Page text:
11 May 2022
Professor Franca Ronchese discusses the latest in allergy research with Allergy Today.
How did you become focussed on scientific research? Have you had personal experience of allergies outside of your role with the Malaghan Institute?
It wasn’t personal, although there were mild allergies in the family, but as an immunologist I have been very surprised by the increase in allergies over the past 50 years or so. How can this be? We still don’t have good explanations for it and yet the allergy epidemic is so real and affects so many lives.
Are there current allergy research projects in progress at the Malaghan Institute and are you able to share what areas of allergies they are exploring and what they aim to discover?
There are several groups at the Malaghan Institute working on allergies and all on fundamental aspects of the allergic processes, rather than a specific allergen or disease.
Our projects include trying to understand how allergies develop and what happens during the first day or two after the very first exposure to an allergen/s. We hope that understanding this process will help us understand why allergies are becoming so common.
Other groups focus on allergen-reactive immune cells and how the balance of these populations may make allergic disease more or less severe.
Finally, another group is studying how innate-like cells (which means that they are not reacting specifically to allergen) at body surfaces (such as the skin) exacerbate allergic inflammation when exposed to microbes from the environment, but can be switched off by phototherapy to reduce disease.
How does the Malaghan Institute select their areas of allergy research? Is your research selection driven by the unexplained responses of our immune system or by external environmental factors?
A bit of both. The expertise and interests of the scientist are important. We choose to work on topics where we can fill an important gap. Most of our work has been funded by the Health Research Council of New Zealand, therefore must be competitive and make a unique contribution to international research efforts, as well as help towards the understanding, prevention and/or cure of disease.
Are you able to partner and share in allergy research projects with other research institutes globally?
Yes, collaboration is essential to the scientific progress, and as you can see from the publications of Malaghan Scientist, our work is supported by scientists from different parts of the world who provide reagents or their expertise. They’re also a source of good science gossip!
Are your projects restricted to lab-based research or do they sometimes progress to population-based trials? If so, is there an opportunity for the New Zealand allergy community to become involved or assist?
Yes, it is important to make sure that what happens in the lab also happens in real people. These are mostly small studies that involve collecting samples, or assessing the impact of experimental treatments on small groups of patients.
With your research pointing to the skin as ‘ground zero’ for allergic disease, is there further research underway to follow up on this which could lead to being able to prevent allergies from developing?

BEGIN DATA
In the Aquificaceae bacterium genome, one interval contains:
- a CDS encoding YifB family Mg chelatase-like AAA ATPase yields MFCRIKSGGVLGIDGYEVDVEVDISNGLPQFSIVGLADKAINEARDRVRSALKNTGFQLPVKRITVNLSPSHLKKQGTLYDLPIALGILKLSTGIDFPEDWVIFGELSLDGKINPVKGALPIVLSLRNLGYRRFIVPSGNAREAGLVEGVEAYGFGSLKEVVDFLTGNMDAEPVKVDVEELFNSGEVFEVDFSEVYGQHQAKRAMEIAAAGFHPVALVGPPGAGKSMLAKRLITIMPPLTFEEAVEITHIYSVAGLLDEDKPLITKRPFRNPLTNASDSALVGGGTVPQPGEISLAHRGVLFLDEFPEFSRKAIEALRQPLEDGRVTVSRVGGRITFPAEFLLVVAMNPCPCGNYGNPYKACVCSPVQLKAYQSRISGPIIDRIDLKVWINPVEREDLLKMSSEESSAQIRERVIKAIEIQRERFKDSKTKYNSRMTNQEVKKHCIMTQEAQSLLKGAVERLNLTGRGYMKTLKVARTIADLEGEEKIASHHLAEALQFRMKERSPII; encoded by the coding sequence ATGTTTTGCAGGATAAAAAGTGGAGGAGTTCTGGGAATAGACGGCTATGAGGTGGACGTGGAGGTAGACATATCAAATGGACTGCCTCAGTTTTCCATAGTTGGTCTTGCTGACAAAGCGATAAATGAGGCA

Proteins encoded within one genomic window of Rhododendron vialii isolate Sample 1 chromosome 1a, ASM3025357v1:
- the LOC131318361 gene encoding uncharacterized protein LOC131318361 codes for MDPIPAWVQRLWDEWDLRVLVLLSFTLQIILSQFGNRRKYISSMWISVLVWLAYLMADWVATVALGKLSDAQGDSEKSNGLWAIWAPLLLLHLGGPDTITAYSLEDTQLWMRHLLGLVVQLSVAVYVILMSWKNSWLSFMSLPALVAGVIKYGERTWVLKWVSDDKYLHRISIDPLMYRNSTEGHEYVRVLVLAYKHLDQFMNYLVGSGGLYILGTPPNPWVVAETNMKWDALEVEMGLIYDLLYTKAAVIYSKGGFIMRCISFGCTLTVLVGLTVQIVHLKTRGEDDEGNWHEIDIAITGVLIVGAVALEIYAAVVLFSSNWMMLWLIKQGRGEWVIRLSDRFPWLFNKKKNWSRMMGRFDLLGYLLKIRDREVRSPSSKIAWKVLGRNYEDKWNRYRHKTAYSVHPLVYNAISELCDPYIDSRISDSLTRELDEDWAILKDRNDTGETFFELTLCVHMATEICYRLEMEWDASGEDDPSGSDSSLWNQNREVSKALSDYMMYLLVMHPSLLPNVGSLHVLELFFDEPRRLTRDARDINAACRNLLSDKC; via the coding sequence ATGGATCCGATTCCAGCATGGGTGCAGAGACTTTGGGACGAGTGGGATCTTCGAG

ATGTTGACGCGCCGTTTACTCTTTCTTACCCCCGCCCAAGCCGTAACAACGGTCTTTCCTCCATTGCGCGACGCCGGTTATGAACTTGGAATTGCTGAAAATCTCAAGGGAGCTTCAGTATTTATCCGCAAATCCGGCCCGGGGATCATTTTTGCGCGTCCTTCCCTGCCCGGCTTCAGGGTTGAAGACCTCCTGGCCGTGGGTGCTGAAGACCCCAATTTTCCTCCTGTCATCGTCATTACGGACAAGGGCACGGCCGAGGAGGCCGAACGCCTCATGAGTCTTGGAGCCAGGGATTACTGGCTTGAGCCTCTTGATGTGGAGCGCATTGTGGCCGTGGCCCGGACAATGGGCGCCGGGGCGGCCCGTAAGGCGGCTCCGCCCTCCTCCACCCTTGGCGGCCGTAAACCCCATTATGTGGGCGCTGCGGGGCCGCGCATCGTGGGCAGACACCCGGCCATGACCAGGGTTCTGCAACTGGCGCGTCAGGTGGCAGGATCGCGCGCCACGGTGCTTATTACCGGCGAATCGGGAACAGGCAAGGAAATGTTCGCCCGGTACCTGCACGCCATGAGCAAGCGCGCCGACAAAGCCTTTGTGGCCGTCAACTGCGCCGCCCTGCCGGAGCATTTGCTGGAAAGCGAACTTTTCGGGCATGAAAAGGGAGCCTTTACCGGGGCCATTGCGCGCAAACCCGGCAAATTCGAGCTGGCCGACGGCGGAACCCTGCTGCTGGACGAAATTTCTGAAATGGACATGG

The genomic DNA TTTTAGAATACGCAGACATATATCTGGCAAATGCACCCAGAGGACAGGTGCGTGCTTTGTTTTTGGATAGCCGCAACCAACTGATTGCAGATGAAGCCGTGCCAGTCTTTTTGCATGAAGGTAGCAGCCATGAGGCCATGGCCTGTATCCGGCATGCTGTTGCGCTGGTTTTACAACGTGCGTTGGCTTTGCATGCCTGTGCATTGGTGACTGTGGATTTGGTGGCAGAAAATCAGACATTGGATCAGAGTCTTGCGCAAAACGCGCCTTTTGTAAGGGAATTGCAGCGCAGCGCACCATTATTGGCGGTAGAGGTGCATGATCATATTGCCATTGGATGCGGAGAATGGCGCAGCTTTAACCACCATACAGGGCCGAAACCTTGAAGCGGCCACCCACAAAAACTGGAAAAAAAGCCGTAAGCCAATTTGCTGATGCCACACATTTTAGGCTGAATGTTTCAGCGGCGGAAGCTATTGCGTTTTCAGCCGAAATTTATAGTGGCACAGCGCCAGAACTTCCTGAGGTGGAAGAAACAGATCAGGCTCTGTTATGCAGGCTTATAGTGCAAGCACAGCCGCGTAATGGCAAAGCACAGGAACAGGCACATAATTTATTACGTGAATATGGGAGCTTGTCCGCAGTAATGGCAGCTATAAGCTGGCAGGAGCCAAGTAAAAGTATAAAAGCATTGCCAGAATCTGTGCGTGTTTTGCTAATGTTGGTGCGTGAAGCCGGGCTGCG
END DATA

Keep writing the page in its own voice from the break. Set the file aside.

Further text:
Yes! As a minimum we would like to understand what happens in skin and what makes it special from the point of view of allergic disease. We want to also understand the environmental changes that are thought to cause increased allergies in early years, so we can potentially reverse them and prevent disease. It is still early days though.
Malaghan Institute has been at the forefront of research into a vaccine for COVID-19 in New Zealand. Is there anything in this work that might also help with research on prevention or treatment of allergies overall?
Viral infections are an important trigger of asthma exacerbations, or “asthma attacks” therefore any research to protect from viral disease will benefit those suffering from airway allergies. Secondly, there is still a lot we don’t know about the immune system and how its components work together. New information on how the immune system responds to vaccines may help us better understand allergies.
From your data on allergic diseases in New Zealand, is there evidence of increasing prevalence, or data indicating population-based, or environmental risk factors, such as ethnicity, migration etc?
Anyone can be affected by allergies but we also know that allergies are more common and more severe in underserved communities, and this is true both in New Zealand and internationally. Things like quality of housing make a large difference in the rates of childhood allergies and autoimmune conditions. Studies have also shown that migrant populations quickly acquire allergy rates of the host country.
More needs to be done to remedy this, of which research plays a big part in understanding how to address these inequalities – such as how the immune system is affected by different environments – so we can find solutions that are accessible to everyone.
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